The Christmas trees of the sea

Christmas Tree Coral (Antipathes dendrochristos) (via Flickr; CC licence)

JSTOR Daily profiled aquatic life that either resemble Christmas trees or are named after them:

Christmas trees were hard to come by for some families this year. But the ocean was well-stocked, from the tropics to the deep sea, with festive creatures bearing Christmas tree inspired names.

The most famous of these—if a conical, thumbnail-sized marine invertebrate can be called famous—is the Christmas tree worm. These brightly colored tube worms adorn coral reefs across the globe, growing on the surface of living corals. Christmas tree worms are plentiful and easy to spot once you know to look for them. Divers and snorkelers delight in observing the brightly colored, feathery spirals of the worm’s feeding apparatus at close quarters. But if you get within a few inches of one, they vanish into their host coral and wait for the perceived danger to pass (a behavior that James Cameron modeled in the fictional extraterrestrial jungle plants of the film “Avatar”). A Thumbelina-sized diva shopping for a holiday statement might choose these worms as the models for her Christmas tree.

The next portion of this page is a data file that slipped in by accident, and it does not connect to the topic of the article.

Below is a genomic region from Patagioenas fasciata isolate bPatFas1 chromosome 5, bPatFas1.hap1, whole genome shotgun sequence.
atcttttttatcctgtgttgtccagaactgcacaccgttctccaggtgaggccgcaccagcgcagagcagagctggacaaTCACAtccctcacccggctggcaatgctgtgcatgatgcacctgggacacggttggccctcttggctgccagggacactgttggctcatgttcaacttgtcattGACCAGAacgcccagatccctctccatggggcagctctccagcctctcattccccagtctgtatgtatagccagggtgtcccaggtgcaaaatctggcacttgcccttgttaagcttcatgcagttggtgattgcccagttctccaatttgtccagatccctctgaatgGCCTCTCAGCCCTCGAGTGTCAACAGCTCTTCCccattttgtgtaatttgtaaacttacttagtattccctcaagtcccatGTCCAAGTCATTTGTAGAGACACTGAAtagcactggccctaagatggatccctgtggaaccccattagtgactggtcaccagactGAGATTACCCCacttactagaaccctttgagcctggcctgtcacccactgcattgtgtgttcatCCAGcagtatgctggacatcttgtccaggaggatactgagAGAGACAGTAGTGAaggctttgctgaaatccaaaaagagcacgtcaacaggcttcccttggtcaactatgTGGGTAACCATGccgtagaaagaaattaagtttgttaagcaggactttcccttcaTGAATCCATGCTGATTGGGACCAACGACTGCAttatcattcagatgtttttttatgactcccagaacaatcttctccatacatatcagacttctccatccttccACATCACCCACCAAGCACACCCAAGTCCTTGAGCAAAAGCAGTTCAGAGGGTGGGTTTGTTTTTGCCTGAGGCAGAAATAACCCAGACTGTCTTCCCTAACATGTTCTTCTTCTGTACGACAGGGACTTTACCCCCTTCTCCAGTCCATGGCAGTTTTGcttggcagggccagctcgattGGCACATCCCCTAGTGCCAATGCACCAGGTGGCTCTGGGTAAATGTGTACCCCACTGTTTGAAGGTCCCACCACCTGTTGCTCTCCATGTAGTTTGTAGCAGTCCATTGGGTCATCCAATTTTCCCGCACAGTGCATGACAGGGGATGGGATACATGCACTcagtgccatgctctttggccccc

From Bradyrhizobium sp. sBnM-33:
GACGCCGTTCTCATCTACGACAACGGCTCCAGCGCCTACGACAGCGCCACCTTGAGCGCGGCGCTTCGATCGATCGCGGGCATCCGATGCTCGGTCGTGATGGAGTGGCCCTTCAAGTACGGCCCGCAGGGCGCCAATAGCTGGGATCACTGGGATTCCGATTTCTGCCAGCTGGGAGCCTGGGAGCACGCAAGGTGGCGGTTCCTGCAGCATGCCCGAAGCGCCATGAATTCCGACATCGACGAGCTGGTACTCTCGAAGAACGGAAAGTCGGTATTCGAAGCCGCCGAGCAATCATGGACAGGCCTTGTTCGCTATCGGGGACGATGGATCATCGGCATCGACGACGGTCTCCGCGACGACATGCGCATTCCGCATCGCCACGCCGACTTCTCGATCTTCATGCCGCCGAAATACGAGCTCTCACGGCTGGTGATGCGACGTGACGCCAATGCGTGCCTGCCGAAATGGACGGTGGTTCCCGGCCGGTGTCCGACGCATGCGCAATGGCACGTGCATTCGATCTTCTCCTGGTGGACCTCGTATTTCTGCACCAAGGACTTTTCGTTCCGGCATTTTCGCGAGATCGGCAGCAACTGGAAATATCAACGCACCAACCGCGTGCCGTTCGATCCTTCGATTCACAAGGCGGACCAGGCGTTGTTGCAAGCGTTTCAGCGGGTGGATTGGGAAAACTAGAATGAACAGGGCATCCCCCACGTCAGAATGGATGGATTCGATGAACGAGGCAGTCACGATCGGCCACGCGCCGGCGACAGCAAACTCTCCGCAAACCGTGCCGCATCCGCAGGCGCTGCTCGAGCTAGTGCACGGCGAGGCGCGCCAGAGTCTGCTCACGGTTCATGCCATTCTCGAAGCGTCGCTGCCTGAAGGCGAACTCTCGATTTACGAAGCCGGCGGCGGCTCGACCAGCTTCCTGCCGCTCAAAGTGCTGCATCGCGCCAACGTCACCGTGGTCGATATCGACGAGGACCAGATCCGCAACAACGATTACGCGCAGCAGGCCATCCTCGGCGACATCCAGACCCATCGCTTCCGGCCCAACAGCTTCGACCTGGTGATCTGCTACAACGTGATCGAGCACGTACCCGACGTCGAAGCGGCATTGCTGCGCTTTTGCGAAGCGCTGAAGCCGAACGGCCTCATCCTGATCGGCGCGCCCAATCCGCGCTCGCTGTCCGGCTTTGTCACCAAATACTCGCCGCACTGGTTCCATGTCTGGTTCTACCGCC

There are also Antipathes dendrochristos aka “the Christmas tree coral” which can be found on the coast of Southern California. Merry Christmas!

Categories: Biology Science

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